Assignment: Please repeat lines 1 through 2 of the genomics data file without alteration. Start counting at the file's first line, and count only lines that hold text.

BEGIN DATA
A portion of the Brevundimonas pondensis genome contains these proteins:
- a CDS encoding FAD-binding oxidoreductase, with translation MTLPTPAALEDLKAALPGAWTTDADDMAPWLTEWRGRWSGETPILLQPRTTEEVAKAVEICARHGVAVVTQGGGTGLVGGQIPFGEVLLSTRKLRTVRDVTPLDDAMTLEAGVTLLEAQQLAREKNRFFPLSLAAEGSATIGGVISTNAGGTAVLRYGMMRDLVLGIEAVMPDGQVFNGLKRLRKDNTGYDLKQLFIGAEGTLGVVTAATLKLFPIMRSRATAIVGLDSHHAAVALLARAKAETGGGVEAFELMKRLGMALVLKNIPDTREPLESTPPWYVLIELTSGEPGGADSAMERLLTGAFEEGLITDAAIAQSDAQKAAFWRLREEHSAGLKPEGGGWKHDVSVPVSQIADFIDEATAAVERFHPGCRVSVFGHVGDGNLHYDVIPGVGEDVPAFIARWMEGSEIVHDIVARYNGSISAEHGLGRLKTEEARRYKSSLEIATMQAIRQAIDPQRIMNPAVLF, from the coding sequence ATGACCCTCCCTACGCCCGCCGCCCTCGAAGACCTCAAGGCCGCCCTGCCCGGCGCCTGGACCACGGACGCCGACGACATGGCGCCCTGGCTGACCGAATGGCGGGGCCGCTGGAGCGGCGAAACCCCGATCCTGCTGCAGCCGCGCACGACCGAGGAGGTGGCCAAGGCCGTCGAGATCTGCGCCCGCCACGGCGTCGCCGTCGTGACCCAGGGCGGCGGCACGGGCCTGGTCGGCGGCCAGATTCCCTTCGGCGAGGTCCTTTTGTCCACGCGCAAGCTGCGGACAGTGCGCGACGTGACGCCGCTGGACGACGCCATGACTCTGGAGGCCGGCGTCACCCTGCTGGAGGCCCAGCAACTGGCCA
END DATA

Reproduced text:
A portion of the Brevundimonas pondensis genome contains these proteins:
- a CDS encoding FAD-binding oxidoreductase, with translation MTLPTPAALEDLKAALPGAWTTDADDMAPWLTEWRGRWSGETPILLQPRTTEEVAKAVEICARHGVAVVTQGGGTGLVGGQIPFGEVLLSTRKLRTVRDVTPLDDAMTLEAGVTLLEAQQLAREKNRFFPLSLAAEGSATIGGVISTNAGGTAVLRYGMMRDLVLGIEAVMPDGQVFNGLKRLRKDNTGYDLKQLFIGAEGTLGVVTAATLKLFPIMRSRATAIVGLDSHHAAVALLARAKAETGGGVEAFELMKRLGMALVLKNIPDTREPLESTPPWYVLIELTSGEPGGADSAMERLLTGAFEEGLITDAAIAQSDAQKAAFWRLREEHSAGLKPEGGGWKHDVSVPVSQIADFIDEATAAVERFHPGCRVSVFGHVGDGNLHYDVIPGVGEDVPAFIARWMEGSEIVHDIVARYNGSISAEHGLGRLKTEEARRYKSSLEIATMQAIRQAIDPQRIMNPAVLF, from the coding sequence ATGACCCTCCCTACGCCCGCCGCCCTCGAAGACCTCAAGGCCGCCCTGCCCGGCGCCTGGACCACGGACGCCGACGACATGGCGCCCTGGCTGACCGAATGGCGGGGCCGCTGGAGCGGCGAAACCCCGATCCTGCTGCAGCCGCGCACGACCGAGGAGGTGGCCAAGGCCGTCGAGATCTGCGCCCGCCACGGCGTCGCCGTCGTGACCCAGGGCGGCGGCACGGGCCTGGTCGGCGGCCAGATTCCCTTCGGCGAGGTCCTTTTGTCCACGCGCAAGCTGCGGACAGTGCGCGACGTGACGCCGCTGGACGACGCCATGACTCTGGAGGCCGGCGTCACCCTGCTGGAGGCCCAGCAACTGGCCA